Froedtert & the Medical College of Wisconsin’s 24-Hour Cancer Clinic keeps its doors open around the clock for cancer patients in need of urgent care. The clinic offers an alternative to the emergency room, where they could expose their weakened immune systems to other patients with infectious diseases. The idea was the brain child of registered nurse Tina Curtis, executive director, cancer services, and is one of just a handful in the U.S. “Our hope is that a patient with cancer will be able to come here in some cases instead of having to go to the emergency department,” says Curtis. 

Cancer patients, who often need fluids or blood transfusions, can now be treated in an outpatient setting rather than go through a lengthy emergency room visit or admission to an area hospital. Nurse practitioners familiar with cancer treatments are on staff, and an oncologist is available. “Our nursing staff are trained to be ahead of patient concerns,” Curtis adds. “They know about new medications (and) new side effects.”

Patients must first call their oncologist when they are not feeling well, Curtis notes. “They still might be sent to the emergency room, but the physician will decide if they are able to go to the clinic,” she says. 

Curtis and her staff have been pleased with patients’ encouraging feedback. “Their comments have been overwhelmingly positive,” she says. 

“For me, it’s fantastic. Going to this clinic is more like going to my doctor’s office. The staff is familiar with cancer patients; they know how to care for us,” says Jack McCauley, a 58-year-old Germantown man who has used the clinic three times this year. “I get these fevers, and sometimes nothing comes of it, but I don’t want it to get out of control,” he says.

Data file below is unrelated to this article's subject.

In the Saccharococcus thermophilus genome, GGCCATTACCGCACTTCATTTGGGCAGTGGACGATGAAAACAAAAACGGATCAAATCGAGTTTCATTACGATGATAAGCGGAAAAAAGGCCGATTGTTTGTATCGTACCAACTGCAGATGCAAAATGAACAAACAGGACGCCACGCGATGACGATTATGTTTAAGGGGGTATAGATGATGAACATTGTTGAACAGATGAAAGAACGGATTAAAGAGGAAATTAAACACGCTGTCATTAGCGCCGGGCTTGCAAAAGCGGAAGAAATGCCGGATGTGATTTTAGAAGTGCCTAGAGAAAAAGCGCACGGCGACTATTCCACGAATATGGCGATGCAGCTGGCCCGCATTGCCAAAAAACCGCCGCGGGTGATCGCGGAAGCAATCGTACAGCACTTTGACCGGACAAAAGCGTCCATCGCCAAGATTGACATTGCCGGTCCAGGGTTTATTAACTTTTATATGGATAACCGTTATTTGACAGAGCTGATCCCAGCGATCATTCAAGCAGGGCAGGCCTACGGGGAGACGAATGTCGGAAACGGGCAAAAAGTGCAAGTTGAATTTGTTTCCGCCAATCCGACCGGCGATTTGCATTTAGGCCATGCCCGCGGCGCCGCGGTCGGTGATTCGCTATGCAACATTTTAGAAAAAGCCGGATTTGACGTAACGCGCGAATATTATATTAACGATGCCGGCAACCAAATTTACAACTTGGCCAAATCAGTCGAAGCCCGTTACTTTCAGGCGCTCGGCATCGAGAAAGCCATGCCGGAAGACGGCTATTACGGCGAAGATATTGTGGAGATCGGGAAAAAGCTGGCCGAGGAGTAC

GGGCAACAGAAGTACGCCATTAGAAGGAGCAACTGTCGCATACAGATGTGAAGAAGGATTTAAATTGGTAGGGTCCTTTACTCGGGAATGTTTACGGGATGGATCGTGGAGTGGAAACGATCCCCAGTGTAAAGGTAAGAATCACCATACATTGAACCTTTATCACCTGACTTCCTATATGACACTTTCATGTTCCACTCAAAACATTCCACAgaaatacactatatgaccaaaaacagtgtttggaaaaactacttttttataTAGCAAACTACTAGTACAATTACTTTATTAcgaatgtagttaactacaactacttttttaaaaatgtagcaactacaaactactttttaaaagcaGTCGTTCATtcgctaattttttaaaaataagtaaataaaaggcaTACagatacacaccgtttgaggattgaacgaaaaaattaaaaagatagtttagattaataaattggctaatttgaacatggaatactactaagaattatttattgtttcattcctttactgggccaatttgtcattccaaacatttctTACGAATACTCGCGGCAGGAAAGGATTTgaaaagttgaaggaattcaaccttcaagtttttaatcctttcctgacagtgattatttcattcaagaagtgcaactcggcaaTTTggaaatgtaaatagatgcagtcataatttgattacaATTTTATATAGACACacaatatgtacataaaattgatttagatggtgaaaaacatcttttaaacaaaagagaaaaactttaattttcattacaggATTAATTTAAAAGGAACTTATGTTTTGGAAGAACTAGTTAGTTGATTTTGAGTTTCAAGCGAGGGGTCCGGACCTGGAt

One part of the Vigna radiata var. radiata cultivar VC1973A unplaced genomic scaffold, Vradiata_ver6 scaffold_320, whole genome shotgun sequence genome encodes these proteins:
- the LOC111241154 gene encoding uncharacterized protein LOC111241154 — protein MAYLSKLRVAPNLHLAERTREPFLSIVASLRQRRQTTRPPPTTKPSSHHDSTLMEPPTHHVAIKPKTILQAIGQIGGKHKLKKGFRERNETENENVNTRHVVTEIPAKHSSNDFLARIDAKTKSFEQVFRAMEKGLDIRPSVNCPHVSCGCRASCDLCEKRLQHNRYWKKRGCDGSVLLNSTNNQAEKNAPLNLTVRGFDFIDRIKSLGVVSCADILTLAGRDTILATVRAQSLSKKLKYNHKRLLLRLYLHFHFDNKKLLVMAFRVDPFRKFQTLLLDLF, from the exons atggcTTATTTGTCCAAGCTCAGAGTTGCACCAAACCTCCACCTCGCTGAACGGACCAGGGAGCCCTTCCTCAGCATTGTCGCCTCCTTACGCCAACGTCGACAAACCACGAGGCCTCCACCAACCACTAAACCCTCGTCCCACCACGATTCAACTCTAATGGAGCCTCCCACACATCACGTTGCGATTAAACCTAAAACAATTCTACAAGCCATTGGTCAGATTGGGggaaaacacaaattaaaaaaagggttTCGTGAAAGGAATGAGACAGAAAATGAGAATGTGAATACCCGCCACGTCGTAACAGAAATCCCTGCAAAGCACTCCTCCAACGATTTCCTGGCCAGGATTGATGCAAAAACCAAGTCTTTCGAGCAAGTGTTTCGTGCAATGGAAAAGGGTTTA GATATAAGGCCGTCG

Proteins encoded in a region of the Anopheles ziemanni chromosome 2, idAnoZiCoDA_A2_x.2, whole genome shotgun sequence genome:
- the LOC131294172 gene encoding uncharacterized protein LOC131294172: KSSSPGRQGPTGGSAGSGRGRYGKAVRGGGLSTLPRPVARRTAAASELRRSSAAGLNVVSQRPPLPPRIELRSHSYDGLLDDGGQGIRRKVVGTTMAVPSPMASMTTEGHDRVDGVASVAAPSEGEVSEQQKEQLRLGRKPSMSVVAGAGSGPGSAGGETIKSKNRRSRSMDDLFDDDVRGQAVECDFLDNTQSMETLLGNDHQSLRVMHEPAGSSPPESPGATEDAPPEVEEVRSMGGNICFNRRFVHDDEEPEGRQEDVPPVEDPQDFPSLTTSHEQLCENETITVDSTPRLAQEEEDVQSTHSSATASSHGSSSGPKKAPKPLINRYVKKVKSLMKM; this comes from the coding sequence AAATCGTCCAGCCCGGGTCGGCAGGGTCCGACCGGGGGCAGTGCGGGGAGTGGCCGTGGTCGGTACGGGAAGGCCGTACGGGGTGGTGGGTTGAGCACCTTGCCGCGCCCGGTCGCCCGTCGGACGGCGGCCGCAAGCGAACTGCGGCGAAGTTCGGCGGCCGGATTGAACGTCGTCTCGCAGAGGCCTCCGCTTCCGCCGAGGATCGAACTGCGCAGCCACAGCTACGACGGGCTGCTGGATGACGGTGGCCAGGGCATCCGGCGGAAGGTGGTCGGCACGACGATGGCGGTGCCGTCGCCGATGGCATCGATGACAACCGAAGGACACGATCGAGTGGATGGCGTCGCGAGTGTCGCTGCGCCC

The 24-Hour Cancer Clinic is in the Center for Advanced Care building on the Froedtert Hospital campus. It features semi-private rooms designed after the Cancer Center Day Hospital infusion rooms and are equipped with either a hospital bed or infusion chair. “The clinic is easily accessible to patients when they arrive at any time of day or night,” says Curtis. 

“We are currently seeing about 140 patients each month, and the number is growing,” Curtis says. It’s a short trip for McCauley. “It just takes 20 minutes to get to the clinic. I really appreciate being able to go there instead of the emergency room,” he says.